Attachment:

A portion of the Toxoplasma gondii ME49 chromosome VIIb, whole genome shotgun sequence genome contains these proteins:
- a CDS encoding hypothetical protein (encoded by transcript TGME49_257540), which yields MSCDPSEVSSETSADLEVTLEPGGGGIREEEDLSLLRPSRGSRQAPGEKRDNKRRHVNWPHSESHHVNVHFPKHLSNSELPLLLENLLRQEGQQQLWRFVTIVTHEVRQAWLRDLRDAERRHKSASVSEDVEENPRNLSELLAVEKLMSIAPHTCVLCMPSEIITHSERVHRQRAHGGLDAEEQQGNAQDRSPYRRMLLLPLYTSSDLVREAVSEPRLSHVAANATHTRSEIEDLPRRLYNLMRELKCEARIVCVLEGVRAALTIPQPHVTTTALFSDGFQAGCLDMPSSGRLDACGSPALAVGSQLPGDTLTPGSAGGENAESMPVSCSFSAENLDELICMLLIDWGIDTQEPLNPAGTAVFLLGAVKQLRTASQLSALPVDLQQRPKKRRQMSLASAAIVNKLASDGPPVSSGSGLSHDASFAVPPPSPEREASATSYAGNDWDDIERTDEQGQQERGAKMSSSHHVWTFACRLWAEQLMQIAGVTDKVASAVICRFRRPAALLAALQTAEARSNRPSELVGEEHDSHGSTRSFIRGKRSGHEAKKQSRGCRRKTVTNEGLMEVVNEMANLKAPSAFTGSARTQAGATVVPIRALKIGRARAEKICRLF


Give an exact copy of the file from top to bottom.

A portion of the Toxoplasma gondii ME49 chromosome VIIb, whole genome shotgun sequence genome contains these proteins:
- a CDS encoding hypothetical protein (encoded by transcript TGME49_257540), which yields MSCDPSEVSSETSADLEVTLEPGGGGIREEEDLSLLRPSRGSRQAPGEKRDNKRRHVNWPHSESHHVNVHFPKHLSNSELPLLLENLLRQEGQQQLWRFVTIVTHEVRQAWLRDLRDAERRHKSASVSEDVEENPRNLSELLAVEKLMSIAPHTCVLCMPSEIITHSERVHRQRAHGGLDAEEQQGNAQDRSPYRRMLLLPLYTSSDLVREAVSEPRLSHVAANATHTRSEIEDLPRRLYNLMRELKCEARIVCVLEGVRAALTIPQPHVTTTALFSDGFQAGCLDMPSSGRLDACGSPALAVGSQLPGDTLTPGSAGGENAESMPVSCSFSAENLDELICMLLIDWGIDTQEPLNPAGTAVFLLGAVKQLRTASQLSALPVDLQQRPKKRRQMSLASAAIVNKLASDGPPVSSGSGLSHDASFAVPPPSPEREASATSYAGNDWDDIERTDEQGQQERGAKMSSSHHVWTFACRLWAEQLMQIAGVTDKVASAVICRFRRPAALLAALQTAEARSNRPSELVGEEHDSHGSTRSFIRGKRSGHEAKKQSRGCRRKTVTNEGLMEVVNEMANLKAPSAFTGSARTQAGATVVPIRALKIGRARAEKICRLF